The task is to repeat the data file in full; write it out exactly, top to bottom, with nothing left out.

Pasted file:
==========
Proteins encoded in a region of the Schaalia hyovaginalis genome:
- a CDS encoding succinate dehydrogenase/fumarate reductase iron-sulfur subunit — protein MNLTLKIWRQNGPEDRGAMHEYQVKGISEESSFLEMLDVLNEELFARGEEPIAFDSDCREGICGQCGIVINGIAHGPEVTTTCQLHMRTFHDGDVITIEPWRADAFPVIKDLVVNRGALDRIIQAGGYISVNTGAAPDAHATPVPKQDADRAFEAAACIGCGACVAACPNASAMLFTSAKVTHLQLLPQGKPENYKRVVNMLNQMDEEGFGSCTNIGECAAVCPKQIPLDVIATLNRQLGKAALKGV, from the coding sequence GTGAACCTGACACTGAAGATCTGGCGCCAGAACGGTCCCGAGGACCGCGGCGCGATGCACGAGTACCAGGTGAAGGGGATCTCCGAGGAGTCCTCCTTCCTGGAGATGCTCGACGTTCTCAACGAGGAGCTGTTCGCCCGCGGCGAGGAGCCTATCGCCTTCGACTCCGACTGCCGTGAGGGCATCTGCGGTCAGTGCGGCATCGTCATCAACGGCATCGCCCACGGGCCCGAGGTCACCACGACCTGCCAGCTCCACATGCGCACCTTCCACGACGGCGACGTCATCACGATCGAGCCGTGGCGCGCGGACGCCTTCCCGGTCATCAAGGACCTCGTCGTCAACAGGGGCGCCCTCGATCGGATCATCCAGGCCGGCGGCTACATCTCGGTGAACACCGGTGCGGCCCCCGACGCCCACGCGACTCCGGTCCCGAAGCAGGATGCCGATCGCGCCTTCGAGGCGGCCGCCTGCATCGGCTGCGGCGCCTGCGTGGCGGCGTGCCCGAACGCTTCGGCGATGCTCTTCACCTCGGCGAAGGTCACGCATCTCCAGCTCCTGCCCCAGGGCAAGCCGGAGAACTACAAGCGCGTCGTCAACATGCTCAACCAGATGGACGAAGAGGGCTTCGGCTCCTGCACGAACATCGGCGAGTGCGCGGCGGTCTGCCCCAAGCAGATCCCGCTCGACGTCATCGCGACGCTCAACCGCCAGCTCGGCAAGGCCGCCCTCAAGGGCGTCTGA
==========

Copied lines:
Proteins encoded in a region of the Schaalia hyovaginalis genome:
- a CDS encoding succinate dehydrogenase/fumarate reductase iron-sulfur subunit — protein MNLTLKIWRQNGPEDRGAMHEYQVKGISEESSFLEMLDVLNEELFARGEEPIAFDSDCREGICGQCGIVINGIAHGPEVTTTCQLHMRTFHDGDVITIEPWRADAFPVIKDLVVNRGALDRIIQAGGYISVNTGAAPDAHATPVPKQDADRAFEAAACIGCGACVAACPNASAMLFTSAKVTHLQLLPQGKPENYKRVVNMLNQMDEEGFGSCTNIGECAAVCPKQIPLDVIATLNRQLGKAALKGV, from the coding sequence GTGAACCTGACACTGAAGATCTGGCGCCAGAACGGTCCCGAGGACCGCGGCGCGATGCACGAGTACCAGGTGAAGGGGATCTCCGAGGAGTCCTCCTTCCTGGAGATGCTCGACGTTCTCAACGAGGAGCTGTTCGCCCGCGGCGAGGAGCCTATCGCCTTCGACTCCGACTGCCGTGAGGGCATCTGCGGTCAGTGCGGCATCGTCATCAACGGCATCGCCCACGGGCCCGAGGTCACCACGACCTGCCAGCTCCACATGCGCACCTTCCACGACGGCGACGTCATCACGATCGAGCCGTGGCGCGCGGACGCCTTCCCGGTCATCAAGGACCTCGTCGTCAACAGGGGCGCCCTCGATCGGATCATCCAGGCCGGCGGCTACATCTCGGTGAACACCGGTGCGGCCCCCGACGCCCACGCGACTCCGGTCCCGAAGCAGGATGCCGATCGCGCCTTCGAGGCGGCCGCCTGCATCGGCTGCGGCGCCTGCGTGGCGGCGTGCCCGAACGCTTCGGCGATGCTCTTCACCTCGGCGAAGGTCACGCATCTCCAGCTCCTGCCCCAGGGCAAGCCGGAGAACTACAAGCGCGTCGTCAACATGCTCAACCAGATGGACGAAGAGGGCTTCGGCTCCTGCACGAACATCGGCGAGTGCGCGGCGGTCTGCCCCAAGCAGATCCCGCTCGACGTCATCGCGACGCTCAACCGCCAGCTCGGCAAGGCCGCCCTCAAGGGCGTCTGA